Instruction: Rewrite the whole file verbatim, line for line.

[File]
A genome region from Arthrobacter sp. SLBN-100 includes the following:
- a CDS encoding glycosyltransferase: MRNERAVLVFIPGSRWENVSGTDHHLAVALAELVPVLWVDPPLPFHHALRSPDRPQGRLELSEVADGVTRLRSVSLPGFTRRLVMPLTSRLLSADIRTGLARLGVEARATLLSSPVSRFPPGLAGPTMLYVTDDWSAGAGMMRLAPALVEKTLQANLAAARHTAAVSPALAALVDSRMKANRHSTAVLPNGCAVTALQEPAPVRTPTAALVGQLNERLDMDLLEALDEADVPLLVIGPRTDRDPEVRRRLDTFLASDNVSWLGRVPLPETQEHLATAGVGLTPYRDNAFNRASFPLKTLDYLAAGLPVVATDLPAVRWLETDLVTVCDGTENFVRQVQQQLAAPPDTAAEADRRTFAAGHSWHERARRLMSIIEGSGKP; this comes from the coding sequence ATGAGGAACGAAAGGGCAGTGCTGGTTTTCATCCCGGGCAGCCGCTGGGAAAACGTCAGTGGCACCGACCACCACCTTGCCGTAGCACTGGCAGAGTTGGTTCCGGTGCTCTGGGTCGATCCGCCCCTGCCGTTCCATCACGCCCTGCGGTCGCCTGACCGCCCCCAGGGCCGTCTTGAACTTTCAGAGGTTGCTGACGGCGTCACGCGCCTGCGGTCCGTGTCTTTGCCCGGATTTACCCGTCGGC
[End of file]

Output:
A genome region from Arthrobacter sp. SLBN-100 includes the following:
- a CDS encoding glycosyltransferase: MRNERAVLVFIPGSRWENVSGTDHHLAVALAELVPVLWVDPPLPFHHALRSPDRPQGRLELSEVADGVTRLRSVSLPGFTRRLVMPLTSRLLSADIRTGLARLGVEARATLLSSPVSRFPPGLAGPTMLYVTDDWSAGAGMMRLAPALVEKTLQANLAAARHTAAVSPALAALVDSRMKANRHSTAVLPNGCAVTALQEPAPVRTPTAALVGQLNERLDMDLLEALDEADVPLLVIGPRTDRDPEVRRRLDTFLASDNVSWLGRVPLPETQEHLATAGVGLTPYRDNAFNRASFPLKTLDYLAAGLPVVATDLPAVRWLETDLVTVCDGTENFVRQVQQQLAAPPDTAAEADRRTFAAGHSWHERARRLMSIIEGSGKP; this comes from the coding sequence ATGAGGAACGAAAGGGCAGTGCTGGTTTTCATCCCGGGCAGCCGCTGGGAAAACGTCAGTGGCACCGACCACCACCTTGCCGTAGCACTGGCAGAGTTGGTTCCGGTGCTCTGGGTCGATCCGCCCCTGCCGTTCCATCACGCCCTGCGGTCGCCTGACCGCCCCCAGGGCCGTCTTGAACTTTCAGAGGTTGCTGACGGCGTCACGCGCCTGCGGTCCGTGTCTTTGCCCGGATTTACCCGTCGGC